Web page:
By Upendra Mishra
BOSTON—As usual this summer began with blooming flowers and vegetables in The Mishra Garden and my list of books to read. The first book on the list this year was: The Snowball: Warren Buffett and the Business of Life by Alice Schroeder (2008, Bantam Books-960 pages.) As I began reading The Snowball, a new book arrived at home anonymously sent: The Outsiders: Eight Unconventional CEOs and Their Radically Rational Blueprint for Success by William N. Thorndike, Jr. (2012, Harvard Business Review Press—250 pages.)
Generally, I read one book at a time, but this summer turned out to break almost every guidepost I had created for myself. I was not familiar with the names of many unconventional CEOs in the book, which included Tom Murphy of Capital Cities Broadcasting; Henry Singleton of Teledyne; Bill Anders of General Dynamics; John Malone of TCI; Katharine Graham of The Washington Post Company; Bill Stiritz of Ralston Purina; Dick Smith of General Cinemas; and Warren Buffett of Berkshire Hathaway.
I looked in my bookshelf and found Graham’s autobiography: Personal History by Katharine Graham (1998, Vintage Books—642 pages.) I pulled out that book. As I was hauling Personal History, my eyes fell on another book: The Undoing Project: A Friendship That Changed Our Minds by Michael Lewis (2017, W.W. Norton & Company-362 pages.) This book was also sent to me anonymously by a friend last year (I eventually found out who this dear friend is.) It’s a blessing to have a few good friends who know your interests, taste, and care about you.
Unfortunately, against my own conventional wisdom, I started reading all four books at the same time. It was a disaster; and I went back to my inner directive of doing only one thing at a time (Now, I am convinced that multitasking is the dullest idea ever invented or evolved.) I finished reading The Outsiders first because it was a short book and each chapter was about an exemplary CEO, and since three of them belonged to media and entertainment, I wanted to know more about them. Then I read and re-read The Undoing Project. This book truly changed my thinking and decision-making. This book is the story of two friends and psychologists—Daniel Kahneman and Amos Tversky. Of these two, Kahneman was awarded Nobel Prize in Economics in 2002 for his work on the psychology of judgment and decision-making.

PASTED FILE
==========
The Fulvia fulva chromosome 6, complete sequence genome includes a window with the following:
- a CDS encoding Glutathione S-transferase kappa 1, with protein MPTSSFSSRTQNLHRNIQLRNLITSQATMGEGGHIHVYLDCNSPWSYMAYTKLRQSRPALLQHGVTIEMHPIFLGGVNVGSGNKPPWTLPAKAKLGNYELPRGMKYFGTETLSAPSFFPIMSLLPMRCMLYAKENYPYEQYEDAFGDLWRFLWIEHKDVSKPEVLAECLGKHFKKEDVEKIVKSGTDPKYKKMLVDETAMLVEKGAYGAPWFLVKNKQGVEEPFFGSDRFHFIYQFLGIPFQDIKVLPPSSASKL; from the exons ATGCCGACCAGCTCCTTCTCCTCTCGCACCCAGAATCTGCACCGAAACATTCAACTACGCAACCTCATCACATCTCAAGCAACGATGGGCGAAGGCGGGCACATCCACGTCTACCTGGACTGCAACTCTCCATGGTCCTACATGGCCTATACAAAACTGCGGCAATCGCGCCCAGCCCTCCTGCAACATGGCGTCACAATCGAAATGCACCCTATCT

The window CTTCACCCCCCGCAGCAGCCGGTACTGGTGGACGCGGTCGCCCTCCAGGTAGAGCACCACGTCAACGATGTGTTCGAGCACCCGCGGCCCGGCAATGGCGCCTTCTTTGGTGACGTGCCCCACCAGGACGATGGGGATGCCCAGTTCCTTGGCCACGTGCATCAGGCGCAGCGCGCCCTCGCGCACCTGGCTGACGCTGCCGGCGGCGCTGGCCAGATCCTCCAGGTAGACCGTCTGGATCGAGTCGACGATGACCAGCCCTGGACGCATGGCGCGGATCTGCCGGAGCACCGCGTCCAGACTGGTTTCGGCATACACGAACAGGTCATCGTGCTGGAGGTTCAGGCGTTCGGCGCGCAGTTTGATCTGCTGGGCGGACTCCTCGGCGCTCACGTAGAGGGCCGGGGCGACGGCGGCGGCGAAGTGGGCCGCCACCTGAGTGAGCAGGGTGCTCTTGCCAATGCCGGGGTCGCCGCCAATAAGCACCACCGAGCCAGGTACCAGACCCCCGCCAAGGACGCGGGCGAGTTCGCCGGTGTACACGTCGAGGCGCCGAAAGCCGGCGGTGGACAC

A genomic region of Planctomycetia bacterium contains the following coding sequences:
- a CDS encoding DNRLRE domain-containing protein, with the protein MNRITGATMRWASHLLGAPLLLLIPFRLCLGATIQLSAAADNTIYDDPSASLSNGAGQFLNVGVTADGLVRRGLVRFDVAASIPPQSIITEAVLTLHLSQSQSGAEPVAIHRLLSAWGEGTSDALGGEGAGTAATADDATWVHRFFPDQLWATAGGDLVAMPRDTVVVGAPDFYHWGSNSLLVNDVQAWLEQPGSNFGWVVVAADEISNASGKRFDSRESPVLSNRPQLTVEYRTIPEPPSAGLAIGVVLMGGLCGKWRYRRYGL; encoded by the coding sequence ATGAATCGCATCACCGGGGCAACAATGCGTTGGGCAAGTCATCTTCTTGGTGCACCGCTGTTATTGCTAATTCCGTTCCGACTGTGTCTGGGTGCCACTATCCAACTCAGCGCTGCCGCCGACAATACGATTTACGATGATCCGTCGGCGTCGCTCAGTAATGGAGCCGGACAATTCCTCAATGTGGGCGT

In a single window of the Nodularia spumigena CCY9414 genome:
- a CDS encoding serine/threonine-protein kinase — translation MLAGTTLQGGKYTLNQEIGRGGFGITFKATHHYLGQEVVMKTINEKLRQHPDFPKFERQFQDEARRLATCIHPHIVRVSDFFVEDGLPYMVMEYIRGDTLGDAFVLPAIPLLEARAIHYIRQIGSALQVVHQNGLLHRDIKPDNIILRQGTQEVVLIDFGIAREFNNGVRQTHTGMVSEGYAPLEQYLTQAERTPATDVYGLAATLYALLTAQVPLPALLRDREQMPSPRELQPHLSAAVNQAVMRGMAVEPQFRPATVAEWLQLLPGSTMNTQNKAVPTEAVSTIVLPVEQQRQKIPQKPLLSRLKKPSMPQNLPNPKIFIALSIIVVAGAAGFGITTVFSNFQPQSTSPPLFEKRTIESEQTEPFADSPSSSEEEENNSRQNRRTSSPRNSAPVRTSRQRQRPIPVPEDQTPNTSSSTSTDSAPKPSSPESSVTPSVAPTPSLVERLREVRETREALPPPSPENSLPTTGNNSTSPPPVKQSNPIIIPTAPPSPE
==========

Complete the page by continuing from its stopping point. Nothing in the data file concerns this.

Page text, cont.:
Before I get into the Undoing Project, I loved some unconventional thinking of The Outsiders CEOS. Here are a few quotes:
“It is impossible to produce superior performance unless you do something different,” –John Templeton
“I change my mind when the facts change. What do you do?” –John Maynard Keynes.
“My only plan is to keep coming to work…I like to steer the boat each day rather than plan ahead way into the future,” –Henry Singleton.
“They have not repealed the laws of arithmetic,” John Malone.
“Despite her success, (Katharine) Graham was plagued by occasional bouts of self-doubt well into her nearly 30-year tenure as CEO. Fortunately, she was also strong willed, independent, and comfortable making controversial, unconventional decisions…” The Outsiders.
“Should you find yourself in a chronically leaking boat, energy devoted to changing vessel is likely to be more productive than energy devoted to patching leaks,” –Warren Buffett.